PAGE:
The Essence of ‘Death Proof:’ Style Over Substance

The techniques and tricks of recreating the grindhouse era.

The techniques and tricks of recreating the grindhouse era.

Quentin Tarantino’s Death Proof typically falls into one of two categories for fans of the director: it’s either the worst film he’s ever made, or the most underrated film he’s ever made. I for one happen to fall into the latter camp, because I believe that for Tarantino, the undisputed master of cinematic homage, Death Proof is his ultimate tribute to movies and the closest he’s come to mimicking the genre that inspired him, namely the car-chase crime flicks of the 1960s and 70s like Vanishing Point, Two-Lane Black Top, Hot Rods From Hell, and Dirty Mary Crazy Larry.

Unlike films such as Kill Bill or The Hateful Eight, in which genre has been appropriated to fit Tarantino’s particular narrative style, Death Proof remains at all times firmly rooted in the grindhouse tradition, thanks not just to the narrative but to the various techniques QT employs – multiple lenses and filters, practical stunts and VFX, film stock et cetera – to instill a sense of temporal verisimilitude, the feeling we’ve stepped back in time not just to another era of film but another era of filmmaking.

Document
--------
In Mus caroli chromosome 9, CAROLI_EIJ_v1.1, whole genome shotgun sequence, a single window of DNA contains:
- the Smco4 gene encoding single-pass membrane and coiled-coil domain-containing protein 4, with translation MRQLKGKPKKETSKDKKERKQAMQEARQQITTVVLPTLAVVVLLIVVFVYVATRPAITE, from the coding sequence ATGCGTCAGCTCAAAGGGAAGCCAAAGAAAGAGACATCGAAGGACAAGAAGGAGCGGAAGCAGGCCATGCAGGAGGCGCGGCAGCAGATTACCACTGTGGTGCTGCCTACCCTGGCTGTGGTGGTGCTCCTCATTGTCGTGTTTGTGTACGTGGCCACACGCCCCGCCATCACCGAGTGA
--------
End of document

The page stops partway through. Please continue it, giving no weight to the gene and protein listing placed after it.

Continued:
I could sit here all day touting the virtues of Death Proof, but that’s not what you came for and anyway my FSR colleague William Dass has already done a great job of that,  so instead I’ll leave you with this video from Manuel Pochesci that examines the “unconventional stylistic techniques” Tarantino used to give Death Proof that sweet 70s cine-trash feel. What it reveals is an appreciation for grindhouse that goes beyond story or character, where QT usually ends his homage, and veers into the aesthetic, creating a more jarring but, ultimately I believe, a more successful mimicry.

 

Novelist, Screenwriter, Video Essayist